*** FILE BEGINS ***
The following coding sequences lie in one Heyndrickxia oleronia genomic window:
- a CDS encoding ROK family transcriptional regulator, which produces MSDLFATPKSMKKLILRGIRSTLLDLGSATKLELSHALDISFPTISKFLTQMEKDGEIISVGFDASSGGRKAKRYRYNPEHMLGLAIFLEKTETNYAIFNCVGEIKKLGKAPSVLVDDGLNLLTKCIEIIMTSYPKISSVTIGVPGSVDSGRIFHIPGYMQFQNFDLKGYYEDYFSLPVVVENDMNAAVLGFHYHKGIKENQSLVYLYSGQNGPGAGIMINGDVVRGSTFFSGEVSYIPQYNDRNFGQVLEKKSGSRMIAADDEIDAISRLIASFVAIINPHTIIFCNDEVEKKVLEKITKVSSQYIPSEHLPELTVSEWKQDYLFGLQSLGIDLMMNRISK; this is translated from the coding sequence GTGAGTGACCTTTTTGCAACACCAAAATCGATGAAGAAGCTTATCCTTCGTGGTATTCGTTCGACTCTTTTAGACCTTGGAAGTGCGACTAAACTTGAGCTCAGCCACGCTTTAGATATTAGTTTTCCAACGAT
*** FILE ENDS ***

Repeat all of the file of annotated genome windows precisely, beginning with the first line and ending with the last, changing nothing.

The following coding sequences lie in one Heyndrickxia oleronia genomic window:
- a CDS encoding ROK family transcriptional regulator, which produces MSDLFATPKSMKKLILRGIRSTLLDLGSATKLELSHALDISFPTISKFLTQMEKDGEIISVGFDASSGGRKAKRYRYNPEHMLGLAIFLEKTETNYAIFNCVGEIKKLGKAPSVLVDDGLNLLTKCIEIIMTSYPKISSVTIGVPGSVDSGRIFHIPGYMQFQNFDLKGYYEDYFSLPVVVENDMNAAVLGFHYHKGIKENQSLVYLYSGQNGPGAGIMINGDVVRGSTFFSGEVSYIPQYNDRNFGQVLEKKSGSRMIAADDEIDAISRLIASFVAIINPHTIIFCNDEVEKKVLEKITKVSSQYIPSEHLPELTVSEWKQDYLFGLQSLGIDLMMNRISK; this is translated from the coding sequence GTGAGTGACCTTTTTGCAACACCAAAATCGATGAAGAAGCTTATCCTTCGTGGTATTCGTTCGACTCTTTTAGACCTTGGAAGTGCGACTAAACTTGAGCTCAGCCACGCTTTAGATATTAGTTTTCCAACGAT